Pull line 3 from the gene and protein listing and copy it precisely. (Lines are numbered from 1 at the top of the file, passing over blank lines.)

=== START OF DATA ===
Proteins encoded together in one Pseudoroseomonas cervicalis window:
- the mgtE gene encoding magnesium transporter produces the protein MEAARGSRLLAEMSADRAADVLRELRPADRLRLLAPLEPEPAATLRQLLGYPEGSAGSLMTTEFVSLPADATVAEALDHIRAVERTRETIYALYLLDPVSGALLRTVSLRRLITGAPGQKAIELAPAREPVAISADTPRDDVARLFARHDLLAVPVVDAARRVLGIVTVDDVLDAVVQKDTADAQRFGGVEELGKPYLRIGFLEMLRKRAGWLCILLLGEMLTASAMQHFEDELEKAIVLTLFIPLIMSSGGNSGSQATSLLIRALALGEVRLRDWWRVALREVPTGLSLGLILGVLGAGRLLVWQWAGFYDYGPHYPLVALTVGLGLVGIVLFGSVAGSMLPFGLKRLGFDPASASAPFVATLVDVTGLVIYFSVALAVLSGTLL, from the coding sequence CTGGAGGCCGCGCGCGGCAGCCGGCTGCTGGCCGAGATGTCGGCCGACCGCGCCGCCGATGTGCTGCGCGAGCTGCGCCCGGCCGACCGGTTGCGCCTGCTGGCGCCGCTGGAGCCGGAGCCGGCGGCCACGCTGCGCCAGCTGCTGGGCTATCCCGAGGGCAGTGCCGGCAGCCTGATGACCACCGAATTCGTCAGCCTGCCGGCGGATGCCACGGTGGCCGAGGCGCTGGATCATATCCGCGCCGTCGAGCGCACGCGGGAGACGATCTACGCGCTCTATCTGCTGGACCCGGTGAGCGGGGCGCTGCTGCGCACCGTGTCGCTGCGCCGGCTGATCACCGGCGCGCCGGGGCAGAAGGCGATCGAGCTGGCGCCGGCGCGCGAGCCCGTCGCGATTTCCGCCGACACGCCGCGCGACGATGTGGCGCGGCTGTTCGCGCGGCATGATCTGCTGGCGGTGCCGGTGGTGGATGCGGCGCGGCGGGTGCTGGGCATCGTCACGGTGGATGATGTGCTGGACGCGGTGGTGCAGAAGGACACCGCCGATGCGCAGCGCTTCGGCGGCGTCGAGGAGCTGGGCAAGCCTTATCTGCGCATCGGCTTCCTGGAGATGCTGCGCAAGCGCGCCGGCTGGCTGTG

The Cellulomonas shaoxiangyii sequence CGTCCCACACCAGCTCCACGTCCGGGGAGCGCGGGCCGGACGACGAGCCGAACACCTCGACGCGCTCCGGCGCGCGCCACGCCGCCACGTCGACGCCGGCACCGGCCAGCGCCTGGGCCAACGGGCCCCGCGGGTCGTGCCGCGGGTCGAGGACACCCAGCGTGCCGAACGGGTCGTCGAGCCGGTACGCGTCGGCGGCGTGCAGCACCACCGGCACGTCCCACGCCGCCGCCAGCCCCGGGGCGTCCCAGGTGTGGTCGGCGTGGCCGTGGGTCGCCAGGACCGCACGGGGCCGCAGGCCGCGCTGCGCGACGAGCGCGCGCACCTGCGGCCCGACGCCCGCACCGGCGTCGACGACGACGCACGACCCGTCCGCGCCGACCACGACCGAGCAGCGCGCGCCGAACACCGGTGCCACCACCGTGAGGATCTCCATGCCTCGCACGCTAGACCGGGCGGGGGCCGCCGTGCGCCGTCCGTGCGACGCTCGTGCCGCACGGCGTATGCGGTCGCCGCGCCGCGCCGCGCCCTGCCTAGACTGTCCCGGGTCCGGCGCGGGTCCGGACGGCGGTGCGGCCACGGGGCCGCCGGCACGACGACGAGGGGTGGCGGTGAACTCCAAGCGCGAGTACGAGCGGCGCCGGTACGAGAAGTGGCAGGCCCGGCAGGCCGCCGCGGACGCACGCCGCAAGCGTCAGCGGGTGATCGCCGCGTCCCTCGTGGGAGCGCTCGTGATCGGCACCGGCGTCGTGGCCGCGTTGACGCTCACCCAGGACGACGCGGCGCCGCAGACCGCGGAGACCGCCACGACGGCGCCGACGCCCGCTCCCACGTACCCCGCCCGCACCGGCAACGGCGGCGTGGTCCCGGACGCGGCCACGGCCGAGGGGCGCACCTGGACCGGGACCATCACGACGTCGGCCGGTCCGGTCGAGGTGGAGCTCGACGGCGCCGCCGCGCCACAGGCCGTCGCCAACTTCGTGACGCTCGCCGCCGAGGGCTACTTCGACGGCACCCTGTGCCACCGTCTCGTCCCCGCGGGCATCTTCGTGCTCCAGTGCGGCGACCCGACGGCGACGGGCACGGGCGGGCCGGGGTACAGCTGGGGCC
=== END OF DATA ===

The Cellulomonas shaoxiangyii sequence CGTCCCACACCAGCTCCACGTCCGGGGAGCGCGGGCCGGACGACGAGCCGAACACCTCGACGCGCTCCGGCGCGCGCCACGCCGCCACGTCGACGCCGGCACCGGCCAGCGCCTGGGCCAACGGGCCCCGCGGGTCGTGCCGCGGGTCGAGGACACCCAGCGTGCCGAACGGGTCGTCGAGCCGGTACGCGTCGGCGGCGTGCAGCACCACCGGCACGTCCCACGCCGCCGCCAGCCCCGGGGCGTCCCAGGTGTGGTCGGCGTGGCCGTGGGTCGCCAGGACCGCACGGGGCCGCAGGCCGCGCTGCGCGACGAGCGCGCGCACCTGCGGCCCGACGCCCGCACCGGCGTCGACGACGACGCACGACCCGTCCGCGCCGACCACGACCGAGCAGCGCGCGCCGAACACCGGTGCCACCACCGTGAGGATCTCCATGCCTCGCACGCTAGACCGGGCGGGGGCCGCCGTGCGCCGTCCGTGCGACGCTCGTGCCGCACGGCGTATGCGGTCGCCGCGCCGCGCCGCGCCCTGCCTAGACTGTCCCGGGTCCGGCGCGGGTCCGGACGGCGGTGCGGCCACGGGGCCGCCGGCACGACGACGAGGGGTGGCGGTGAACTCCAAGCGCGAGTACGAGCGGCGCCGGTACGAGAAGTGGCAGGCCCGGCAGGCCGCCGCGGACGCACGCCGCAAGCGTCAGCGGGTGATCGCCGCGTCCCTCGTGGGAGCGCTCGTGATCGGCACCGGCGTCGTGGCCGCGTTGACGCTCACCCAGGACGACGCGGCGCCGCAGACCGCGGAGACCGCCACGACGGCGCCGACGCCCGCTCCCACGTACCCCGCCCGCACCGGCAACGGCGGCGTGGTCCCGGACGCGGCCACGGCCGAGGGGCGCACCTGGACCGGGACCATCACGACGTCGGCCGGTCCGGTCGAGGTGGAGCTCGACGGCGCCGCCGCGCCACAGGCCGTCGCCAACTTCGTGACGCTCGCCGCCGAGGGCTACTTCGACGGCACCCTGTGCCACCGTCTCGTCCCCGCGGGCATCTTCGTGCTCCAGTGCGGCGACCCGACGGCGACGGGCACGGGCGGGCCGGGGTACAGCTGGGGCC